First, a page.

The American sociologist C. Wright Mills wrote in 1956 that American democracy was a ‘dictatorship of the elite’. According to Mills, the USA is not a democracy because it is money that talks during elections and not the people. The results of each election are the expression of the voice of money and not the voice of the people. After Bush senior and Bush junior, they are already talking about a younger Bush for the 2012 Republican primaries. Moreover, as Max Weber pointed out, since political power is dependent on the bureaucracy, the US has 43 million bureaucrats and military personnel who effectively rule the country but without being elected and are not accountable to the people for their actions. One person (a rich one) is elected, but the real power lies with the caste of the wealthy who then get nominated to be ambassadors, generals, etc.
How many people in these self-proclaimed democracies know that Peru’s constitution prohibits an outgoing president from seeking a second consecutive mandate? How many know that in Guatemala, not only can an outgoing president not seek re-election to the same post, no one from that person’s family can aspire to the top job either? Or that Rwanda is the only country in the world that has 56 per cent female parliamentarians? How many people know that in the 2007 CIA index, four of the world’s best-governed countries are African? That the top prize goes to Equatorial Guinea whose public debt represents only 1.14 per cent of GDP?
Rousseau maintains that civil wars, revolts and rebellions are the ingredients of the beginning of democracy. Because democracy is not an end, but a permanent process of the reaffirmation of the natural rights of human beings which in countries all over the world (without exception) are trampled upon by a handful of men and women who have hijacked the power of the people to perpetuate their supremacy. There are here and there groups of people who have usurped the term ‘democracy’ – instead of it being an ideal towards which one strives it has become a label to be appropriated or a slogan which is used by people who can shout louder than others. If a country is calm, like France or the USA, that is to say without any rebellions, it only means, from Rousseau’s perspective, that the dictatorial system is sufficiently repressive to pre-empt any revolt.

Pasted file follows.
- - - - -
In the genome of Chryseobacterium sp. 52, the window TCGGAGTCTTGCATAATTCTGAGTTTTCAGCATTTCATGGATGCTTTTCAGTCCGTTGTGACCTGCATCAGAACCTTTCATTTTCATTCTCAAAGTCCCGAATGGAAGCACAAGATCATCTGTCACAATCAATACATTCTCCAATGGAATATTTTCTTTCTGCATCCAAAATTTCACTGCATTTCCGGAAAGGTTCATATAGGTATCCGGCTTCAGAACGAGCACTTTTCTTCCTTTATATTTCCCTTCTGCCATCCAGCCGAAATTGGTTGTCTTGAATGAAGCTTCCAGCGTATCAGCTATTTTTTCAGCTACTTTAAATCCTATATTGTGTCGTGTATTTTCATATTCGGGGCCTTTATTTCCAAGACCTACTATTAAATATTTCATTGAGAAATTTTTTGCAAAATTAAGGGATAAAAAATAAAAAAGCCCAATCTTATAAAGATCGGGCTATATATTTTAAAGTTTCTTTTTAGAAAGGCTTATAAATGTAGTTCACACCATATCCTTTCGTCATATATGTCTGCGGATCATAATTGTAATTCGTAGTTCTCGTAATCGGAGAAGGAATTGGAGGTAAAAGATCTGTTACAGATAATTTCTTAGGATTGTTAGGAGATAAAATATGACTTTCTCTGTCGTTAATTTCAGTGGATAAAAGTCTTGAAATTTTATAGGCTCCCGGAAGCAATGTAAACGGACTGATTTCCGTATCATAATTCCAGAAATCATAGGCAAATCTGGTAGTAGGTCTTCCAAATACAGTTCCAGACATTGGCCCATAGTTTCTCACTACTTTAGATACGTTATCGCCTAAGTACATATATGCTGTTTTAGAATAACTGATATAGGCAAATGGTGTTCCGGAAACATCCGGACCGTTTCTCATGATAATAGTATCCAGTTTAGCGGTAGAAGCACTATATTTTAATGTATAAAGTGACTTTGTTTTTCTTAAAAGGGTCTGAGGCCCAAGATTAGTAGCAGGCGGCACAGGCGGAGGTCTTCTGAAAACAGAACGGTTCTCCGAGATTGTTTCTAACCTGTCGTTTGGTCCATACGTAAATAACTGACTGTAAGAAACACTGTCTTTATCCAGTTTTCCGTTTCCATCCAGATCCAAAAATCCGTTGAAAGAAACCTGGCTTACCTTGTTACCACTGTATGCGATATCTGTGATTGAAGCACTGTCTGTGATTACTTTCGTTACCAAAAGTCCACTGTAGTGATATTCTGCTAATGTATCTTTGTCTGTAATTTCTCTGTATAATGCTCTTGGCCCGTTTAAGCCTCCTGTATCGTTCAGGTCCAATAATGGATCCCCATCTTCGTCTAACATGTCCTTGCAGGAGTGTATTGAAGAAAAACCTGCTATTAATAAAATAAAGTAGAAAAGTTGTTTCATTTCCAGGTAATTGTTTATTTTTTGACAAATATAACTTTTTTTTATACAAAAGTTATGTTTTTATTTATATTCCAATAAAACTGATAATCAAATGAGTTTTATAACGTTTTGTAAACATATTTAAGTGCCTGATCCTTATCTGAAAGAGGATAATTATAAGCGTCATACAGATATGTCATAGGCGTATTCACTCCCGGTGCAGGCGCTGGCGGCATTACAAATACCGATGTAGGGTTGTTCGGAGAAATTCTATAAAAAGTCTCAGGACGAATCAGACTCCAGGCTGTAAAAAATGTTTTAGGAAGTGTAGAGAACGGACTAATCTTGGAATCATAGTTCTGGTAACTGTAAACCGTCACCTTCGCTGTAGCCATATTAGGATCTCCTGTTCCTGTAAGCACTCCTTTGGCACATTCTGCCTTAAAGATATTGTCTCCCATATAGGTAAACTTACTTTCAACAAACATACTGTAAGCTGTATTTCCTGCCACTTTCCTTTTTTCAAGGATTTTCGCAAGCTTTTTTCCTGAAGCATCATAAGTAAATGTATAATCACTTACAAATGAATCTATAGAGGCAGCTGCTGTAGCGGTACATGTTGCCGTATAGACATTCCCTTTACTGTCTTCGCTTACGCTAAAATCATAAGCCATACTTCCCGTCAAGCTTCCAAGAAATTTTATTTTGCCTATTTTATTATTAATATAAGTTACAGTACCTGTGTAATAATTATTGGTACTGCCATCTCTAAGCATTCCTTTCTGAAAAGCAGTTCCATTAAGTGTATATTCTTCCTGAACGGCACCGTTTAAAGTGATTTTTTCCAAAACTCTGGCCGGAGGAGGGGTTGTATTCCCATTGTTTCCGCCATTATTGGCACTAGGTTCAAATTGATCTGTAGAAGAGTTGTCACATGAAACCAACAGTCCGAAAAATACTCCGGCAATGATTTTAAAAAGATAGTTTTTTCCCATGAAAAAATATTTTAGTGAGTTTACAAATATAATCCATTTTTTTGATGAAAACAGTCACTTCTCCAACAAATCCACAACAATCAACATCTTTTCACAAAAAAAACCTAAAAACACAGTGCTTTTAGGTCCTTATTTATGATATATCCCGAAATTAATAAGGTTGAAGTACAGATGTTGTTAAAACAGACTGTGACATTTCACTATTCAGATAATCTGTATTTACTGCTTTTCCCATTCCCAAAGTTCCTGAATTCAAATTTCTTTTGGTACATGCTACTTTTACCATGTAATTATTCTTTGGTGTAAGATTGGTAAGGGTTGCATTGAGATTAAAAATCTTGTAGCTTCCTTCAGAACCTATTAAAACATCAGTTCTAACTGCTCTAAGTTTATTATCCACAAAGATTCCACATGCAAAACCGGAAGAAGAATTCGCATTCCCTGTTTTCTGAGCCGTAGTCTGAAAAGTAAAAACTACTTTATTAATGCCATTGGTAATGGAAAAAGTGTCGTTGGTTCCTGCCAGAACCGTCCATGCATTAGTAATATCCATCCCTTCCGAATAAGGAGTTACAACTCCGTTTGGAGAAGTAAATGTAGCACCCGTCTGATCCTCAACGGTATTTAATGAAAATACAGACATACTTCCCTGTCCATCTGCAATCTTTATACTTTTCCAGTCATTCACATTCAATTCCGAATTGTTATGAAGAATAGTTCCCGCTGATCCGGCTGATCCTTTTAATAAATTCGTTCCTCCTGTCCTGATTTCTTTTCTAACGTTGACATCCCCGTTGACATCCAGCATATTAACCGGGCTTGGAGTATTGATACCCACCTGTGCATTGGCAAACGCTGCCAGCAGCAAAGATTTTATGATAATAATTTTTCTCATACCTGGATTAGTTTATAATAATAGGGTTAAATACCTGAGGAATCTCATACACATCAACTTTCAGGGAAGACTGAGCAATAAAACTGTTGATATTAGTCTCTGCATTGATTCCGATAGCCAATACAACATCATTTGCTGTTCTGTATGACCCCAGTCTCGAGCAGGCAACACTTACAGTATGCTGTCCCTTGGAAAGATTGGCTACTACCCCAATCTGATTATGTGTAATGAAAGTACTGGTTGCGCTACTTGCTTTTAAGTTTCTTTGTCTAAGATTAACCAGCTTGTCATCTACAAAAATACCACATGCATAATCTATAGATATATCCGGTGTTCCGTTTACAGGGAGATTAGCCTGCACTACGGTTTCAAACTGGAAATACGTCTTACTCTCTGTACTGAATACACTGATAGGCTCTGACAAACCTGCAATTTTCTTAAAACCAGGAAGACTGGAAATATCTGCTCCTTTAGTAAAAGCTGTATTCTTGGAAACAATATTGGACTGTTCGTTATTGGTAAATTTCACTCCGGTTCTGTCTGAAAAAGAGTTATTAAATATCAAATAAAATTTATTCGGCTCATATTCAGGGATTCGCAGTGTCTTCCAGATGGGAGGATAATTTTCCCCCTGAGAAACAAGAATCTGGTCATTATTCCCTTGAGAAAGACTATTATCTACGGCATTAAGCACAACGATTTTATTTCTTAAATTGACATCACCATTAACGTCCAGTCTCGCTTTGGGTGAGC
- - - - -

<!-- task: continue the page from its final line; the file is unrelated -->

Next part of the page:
It wouldn’t be a bad thing if the Libyans revolted. What is bad is to affirm that people stoically accept a system that represses them all over the world without reacting. And Rousseau concludes: ‘Malo periculosam libertatem quam quietum servitium – translation – If gods were people, they would govern themselves democratically. Such a perfect government is not applicable to human beings.’ To claim that one is killing Libyans for their own good is a hoax.
Jean-Paul Pougala is a Cameroonian writer. Translated from the French by Sputnik Kilambi. Courtesy of Pambazuka News. Edited by Henry Gombya. Courtesy of Pambazuka News. Please do not miss the last part of M Pougala’s analysis here Wednesday.